The effect of tillage on oxidation of soil organic carbon in organically-managed soil

CSANR Project 098

Status: Complete

Project Summary

Organic agriculture uses tillage for several purposes including incorporation of organic inputs. Tillage also speeds oxidation of inputs and soil organic carbon (SOC). In order to understand and model the potential of organic inputs to change total SOC, we need to better characterize the effect of tillage on the simultaneous mineralization and oxidation of inputs and SOC. We will use the natural abundance of 13C (δ13C) in corn-based manure to facilitate differentiation of input and SOC oxidation in response to tillage in organically managed soil.

We will impose tillage/no-tillage treatments and measure δ13C over the growing season in non-vegetated plots that were amended with manure in 2011. Also in 2012, a repeat of the experiment will be established. By enhancing models of input and soil C turnover and sequestration, we address BIOAg Priority Areas of fertility, soil quality, and organic wastes.

Annual Entries

2012

Principal Investigators: Stewart Higgins
Claudio Stockle
Additional Investigators: Andy Bary
Lynne Carpenter-Boggs
Craig Cogger
Progress Report: http://www.tfrec.wsu.edu/pdfs/P2786.pdf
Grant Amount: $39,752

2013

Principal Investigators: Stewart Higgins
Claudio Stockle
Additional Investigators: Andy Bary
Lynne Carpenter-Boggs
Craig Cogger
Doug Collins
Progress Report: http://csanr.wsu.edu/wp-content/uploads/2012/06/id98-StockleHiggins.pdf

2013

Principal Investigators: Stewart Higgins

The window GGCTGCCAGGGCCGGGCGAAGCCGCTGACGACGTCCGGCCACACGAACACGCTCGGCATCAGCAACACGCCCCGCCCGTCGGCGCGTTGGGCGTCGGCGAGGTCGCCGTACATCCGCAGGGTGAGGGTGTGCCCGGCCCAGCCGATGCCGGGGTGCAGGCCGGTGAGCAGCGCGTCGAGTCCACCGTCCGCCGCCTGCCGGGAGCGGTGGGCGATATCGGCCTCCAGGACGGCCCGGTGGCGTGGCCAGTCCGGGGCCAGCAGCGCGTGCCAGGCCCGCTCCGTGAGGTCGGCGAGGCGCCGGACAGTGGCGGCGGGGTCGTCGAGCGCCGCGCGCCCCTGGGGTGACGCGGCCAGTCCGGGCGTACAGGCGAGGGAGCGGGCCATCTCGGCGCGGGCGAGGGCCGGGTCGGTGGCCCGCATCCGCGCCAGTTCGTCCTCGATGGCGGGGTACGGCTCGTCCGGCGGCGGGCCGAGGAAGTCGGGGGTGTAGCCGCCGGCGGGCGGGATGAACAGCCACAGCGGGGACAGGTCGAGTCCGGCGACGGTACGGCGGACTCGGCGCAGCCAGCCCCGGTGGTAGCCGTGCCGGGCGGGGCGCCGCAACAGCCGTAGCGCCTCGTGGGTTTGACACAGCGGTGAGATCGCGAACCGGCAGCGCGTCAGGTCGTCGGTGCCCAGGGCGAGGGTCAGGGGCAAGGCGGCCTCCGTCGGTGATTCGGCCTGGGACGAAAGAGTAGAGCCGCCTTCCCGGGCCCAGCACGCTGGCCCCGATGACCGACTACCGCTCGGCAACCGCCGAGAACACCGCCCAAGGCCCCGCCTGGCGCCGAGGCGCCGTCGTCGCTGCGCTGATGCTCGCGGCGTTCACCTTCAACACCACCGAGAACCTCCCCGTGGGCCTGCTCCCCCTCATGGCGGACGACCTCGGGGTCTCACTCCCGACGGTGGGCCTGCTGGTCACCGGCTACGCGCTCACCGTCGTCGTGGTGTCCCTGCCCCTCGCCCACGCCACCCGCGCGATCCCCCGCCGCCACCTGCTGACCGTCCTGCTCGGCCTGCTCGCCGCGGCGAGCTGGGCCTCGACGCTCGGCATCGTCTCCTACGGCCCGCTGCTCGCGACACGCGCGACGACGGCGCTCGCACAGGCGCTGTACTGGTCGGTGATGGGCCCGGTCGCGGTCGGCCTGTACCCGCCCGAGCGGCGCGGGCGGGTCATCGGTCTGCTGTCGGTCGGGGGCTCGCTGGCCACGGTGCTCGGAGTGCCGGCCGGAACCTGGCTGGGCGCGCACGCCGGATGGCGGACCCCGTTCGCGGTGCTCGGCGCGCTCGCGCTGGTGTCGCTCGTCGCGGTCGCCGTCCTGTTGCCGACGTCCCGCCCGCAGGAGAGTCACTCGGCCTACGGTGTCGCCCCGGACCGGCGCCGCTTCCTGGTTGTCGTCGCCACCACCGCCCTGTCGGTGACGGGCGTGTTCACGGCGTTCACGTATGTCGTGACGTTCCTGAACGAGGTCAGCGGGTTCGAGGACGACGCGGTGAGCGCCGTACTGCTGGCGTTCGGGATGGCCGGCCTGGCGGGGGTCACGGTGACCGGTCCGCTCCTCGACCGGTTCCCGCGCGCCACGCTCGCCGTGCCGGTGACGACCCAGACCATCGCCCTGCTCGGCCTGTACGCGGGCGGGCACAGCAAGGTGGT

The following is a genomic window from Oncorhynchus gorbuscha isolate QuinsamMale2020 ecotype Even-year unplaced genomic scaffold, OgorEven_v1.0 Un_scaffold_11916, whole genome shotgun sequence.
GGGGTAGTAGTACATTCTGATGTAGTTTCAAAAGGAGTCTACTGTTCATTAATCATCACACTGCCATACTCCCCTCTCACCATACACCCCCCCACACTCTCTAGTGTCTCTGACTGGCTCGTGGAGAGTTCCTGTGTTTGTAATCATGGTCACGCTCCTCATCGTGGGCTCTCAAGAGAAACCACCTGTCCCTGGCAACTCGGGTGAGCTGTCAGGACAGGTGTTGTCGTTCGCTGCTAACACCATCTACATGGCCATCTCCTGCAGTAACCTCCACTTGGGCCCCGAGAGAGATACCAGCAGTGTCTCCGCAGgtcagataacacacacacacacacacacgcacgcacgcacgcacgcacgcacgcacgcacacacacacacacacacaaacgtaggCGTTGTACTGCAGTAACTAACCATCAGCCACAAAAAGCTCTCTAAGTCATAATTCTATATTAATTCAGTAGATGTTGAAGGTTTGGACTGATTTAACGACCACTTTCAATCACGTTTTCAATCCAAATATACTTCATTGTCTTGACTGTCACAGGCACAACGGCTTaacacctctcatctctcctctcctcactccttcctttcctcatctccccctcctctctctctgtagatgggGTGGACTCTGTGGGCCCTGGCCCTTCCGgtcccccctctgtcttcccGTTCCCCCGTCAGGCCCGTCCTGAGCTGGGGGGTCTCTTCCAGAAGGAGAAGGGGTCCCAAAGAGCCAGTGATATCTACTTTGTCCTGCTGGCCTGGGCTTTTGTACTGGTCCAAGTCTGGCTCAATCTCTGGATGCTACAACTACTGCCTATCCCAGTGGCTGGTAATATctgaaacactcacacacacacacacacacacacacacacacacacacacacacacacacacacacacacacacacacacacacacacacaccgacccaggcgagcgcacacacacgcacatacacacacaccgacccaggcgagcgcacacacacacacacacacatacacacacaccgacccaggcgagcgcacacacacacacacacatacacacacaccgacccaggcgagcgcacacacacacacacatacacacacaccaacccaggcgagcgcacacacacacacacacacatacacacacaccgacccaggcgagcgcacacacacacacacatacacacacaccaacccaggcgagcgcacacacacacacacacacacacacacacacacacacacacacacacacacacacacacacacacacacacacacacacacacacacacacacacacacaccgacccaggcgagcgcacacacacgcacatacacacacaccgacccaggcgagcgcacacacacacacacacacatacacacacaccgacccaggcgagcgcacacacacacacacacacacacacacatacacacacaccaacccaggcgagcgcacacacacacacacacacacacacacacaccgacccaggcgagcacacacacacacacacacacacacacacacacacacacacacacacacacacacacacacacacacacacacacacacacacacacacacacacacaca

Claudio Stockle
Additional Investigators: Andy Bary
Lynne Carpenter-Boggs
Craig Cogger
Doug Collins
Progress Report: http://csanr.wsu.edu/wp-content/uploads/2012/06/98Stockle.pdf

Publications

Carpenter-Boggs, Carlson, Higgins, Stockle. Decomposition of dairy manure assessed in the field by monitoring natural abundance of 13C. SSSAJ.  Accepted for publication.

Impacts and Outcomes

 Short‐Term: We have knowledge of the decomposition dynamics of fresh dairy manure in soil. This information can be immediately used in ongoing modeling efforts to asses environmental
services of organic farming.
 Intermediate‐Term:  When  published,  the  results  will  be  available  to  the  general scientific
community for use in assessing decomposition of cow manure.
 Long‐Term: Future projects by other researchers will be more aware of the advantage of using
naturally occurring stable isotopes to assess decomposition of particular carbon pools within soil
containing complex mixtures of carbon from various sources.